Not surprisingly, buyers’ agents say the estate agents working on behalf of vendors often cramp their style.

“You have vendors who genuinely need to sell at realistic prices and believe it or not, they are hard to find. And that’s because there is usually an estate agent in the way who is still trying to get the highest price possible by feeding prospective buyers with a lot of untruths instead of being straightforward,” says Mulvaney. “The property market would be a lot easier if people were just honest. Plus buyers are so bored of the brochures that show photos that look nothing like the real property, and the descriptions that are virtually the same in every brochure in the office window.”

There are two very reputable auctioneering firms in the capital where agents are trained in photography. Their images present a vendor’s property in the best possible light, occasionally using a wide angle lens to enhance spaciousness, or software to make that lawn greener, the sky bluer or to delete that wheelie bin that’s ruining the look of the garden. Naturally, sellers expect estate agents to present their homes in the best light, and a little enhancement is acceptable. But Tallon says the buyers’ agencies take a more caustic view of glossy brochures and touched-up imagery.

“It’s obviously best for the vendor, and you can’t fault that. But as a rule, we tend to dismiss those brochures because the property is over-hyped. A prime example is when you go in and discover the rooms are much smaller.”

But Graham says that buyers too should be wary of ‘over negotiating’, and that the important things to consider in a home remain the same for buyers. “The baked bread, freshly roasted coffee are irrelevant. It’s the big things that are constant, such as the address, whether a house is terraced or semi-detached, the floor space, if it has a south-facing garden – those are the things that are still crucial.”

Can’t sell?

what buyers’ agents would tell sellers…

? Be realistic – nothing sells for the asking price. Set it at market value but build in a discount as well.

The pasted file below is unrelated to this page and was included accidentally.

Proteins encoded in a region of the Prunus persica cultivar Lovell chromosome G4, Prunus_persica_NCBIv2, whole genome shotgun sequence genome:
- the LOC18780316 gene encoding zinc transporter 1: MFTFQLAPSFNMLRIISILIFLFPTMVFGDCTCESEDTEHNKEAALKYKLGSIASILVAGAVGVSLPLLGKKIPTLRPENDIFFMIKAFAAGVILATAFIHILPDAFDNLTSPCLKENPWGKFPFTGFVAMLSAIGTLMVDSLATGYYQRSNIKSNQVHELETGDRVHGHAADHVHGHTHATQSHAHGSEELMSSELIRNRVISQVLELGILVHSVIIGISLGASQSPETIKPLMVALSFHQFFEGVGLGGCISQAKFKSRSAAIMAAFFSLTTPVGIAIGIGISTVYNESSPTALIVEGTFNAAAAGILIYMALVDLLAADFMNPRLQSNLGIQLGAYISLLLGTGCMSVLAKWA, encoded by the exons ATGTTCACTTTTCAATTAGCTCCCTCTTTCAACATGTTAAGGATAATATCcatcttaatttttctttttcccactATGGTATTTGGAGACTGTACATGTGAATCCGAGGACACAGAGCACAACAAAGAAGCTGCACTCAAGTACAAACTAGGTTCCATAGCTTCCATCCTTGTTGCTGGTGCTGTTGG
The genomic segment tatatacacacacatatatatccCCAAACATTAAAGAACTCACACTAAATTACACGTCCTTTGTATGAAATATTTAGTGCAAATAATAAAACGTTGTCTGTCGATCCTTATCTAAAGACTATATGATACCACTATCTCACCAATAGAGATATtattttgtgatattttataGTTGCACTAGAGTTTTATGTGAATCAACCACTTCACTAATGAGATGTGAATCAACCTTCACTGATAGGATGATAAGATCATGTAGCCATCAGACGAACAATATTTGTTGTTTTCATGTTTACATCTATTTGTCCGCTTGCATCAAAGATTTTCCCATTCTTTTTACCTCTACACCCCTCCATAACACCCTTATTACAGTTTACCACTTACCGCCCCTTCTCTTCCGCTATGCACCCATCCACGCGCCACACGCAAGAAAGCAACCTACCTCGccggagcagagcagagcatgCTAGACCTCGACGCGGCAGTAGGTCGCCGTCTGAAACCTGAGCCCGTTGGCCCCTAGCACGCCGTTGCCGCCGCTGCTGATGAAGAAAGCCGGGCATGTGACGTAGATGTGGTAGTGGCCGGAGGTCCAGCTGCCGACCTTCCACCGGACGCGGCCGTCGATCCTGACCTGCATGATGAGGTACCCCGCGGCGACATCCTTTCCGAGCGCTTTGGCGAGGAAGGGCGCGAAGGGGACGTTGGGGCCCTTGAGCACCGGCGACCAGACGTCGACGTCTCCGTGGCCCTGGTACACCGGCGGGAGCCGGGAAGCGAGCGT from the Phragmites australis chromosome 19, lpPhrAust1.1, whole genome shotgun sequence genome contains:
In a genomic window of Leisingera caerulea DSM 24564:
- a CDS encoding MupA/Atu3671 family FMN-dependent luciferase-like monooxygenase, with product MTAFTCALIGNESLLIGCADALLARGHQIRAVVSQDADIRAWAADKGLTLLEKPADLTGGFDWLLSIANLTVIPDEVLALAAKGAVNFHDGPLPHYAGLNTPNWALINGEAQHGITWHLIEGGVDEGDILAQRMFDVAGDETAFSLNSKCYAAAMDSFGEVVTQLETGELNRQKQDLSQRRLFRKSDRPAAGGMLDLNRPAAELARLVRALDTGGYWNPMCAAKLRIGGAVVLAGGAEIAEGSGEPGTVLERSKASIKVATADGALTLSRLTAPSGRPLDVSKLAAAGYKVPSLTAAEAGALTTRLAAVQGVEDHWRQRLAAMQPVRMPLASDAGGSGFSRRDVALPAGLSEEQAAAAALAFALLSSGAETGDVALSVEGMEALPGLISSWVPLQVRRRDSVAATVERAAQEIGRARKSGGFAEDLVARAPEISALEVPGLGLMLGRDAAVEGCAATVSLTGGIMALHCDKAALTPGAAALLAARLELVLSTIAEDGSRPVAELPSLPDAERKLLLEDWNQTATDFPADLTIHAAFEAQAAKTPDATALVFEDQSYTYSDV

? If you are going to the expense of hiring an estate agent, then take their advice.

? Presentation – think basic. Tidiness always counts. Make the rooms clutter-free and give the property a top-to-toe clean, but don’t bother putting money into redecorating.

? If your neighbour’s house sold but yours still hasn’t, find out what is making the difference.

? Be prepared for the long haul – the property that sells within three months these days is a rare specimen indeed.

… and what buyers’ agents
tell buyers

? 2011 will see even lower prices, but that means it’s more important than ever to have finance in order and be ready to go.

? Vendors and agents will ask for proof of finance before committing to sale-agreed status (many sales fell through last year because buyers’ finances were not watertight).

? Know your vendor’s situation as best you can. Information may not be forthcoming from their estate agent, but you can always ask; knowing who you are dealing with gives a better insight on how to purchase.

? Forget apartments. The most active market now is in two- or three-bed houses, often with gardens. Good examples are the well-established ex-corporation areas in Dublin such as Cabra, Stoneybatter or Inchicore, and priced at €250,000 or lower.

? It’s definitely a buyers’ market, but that also means buyers are more accountable for their actions now and can’t really blame developers or bankers. So get as much information on a property, take your time and ask yourself honestly if it ticks all those proverbial boxes.

January 2, 2011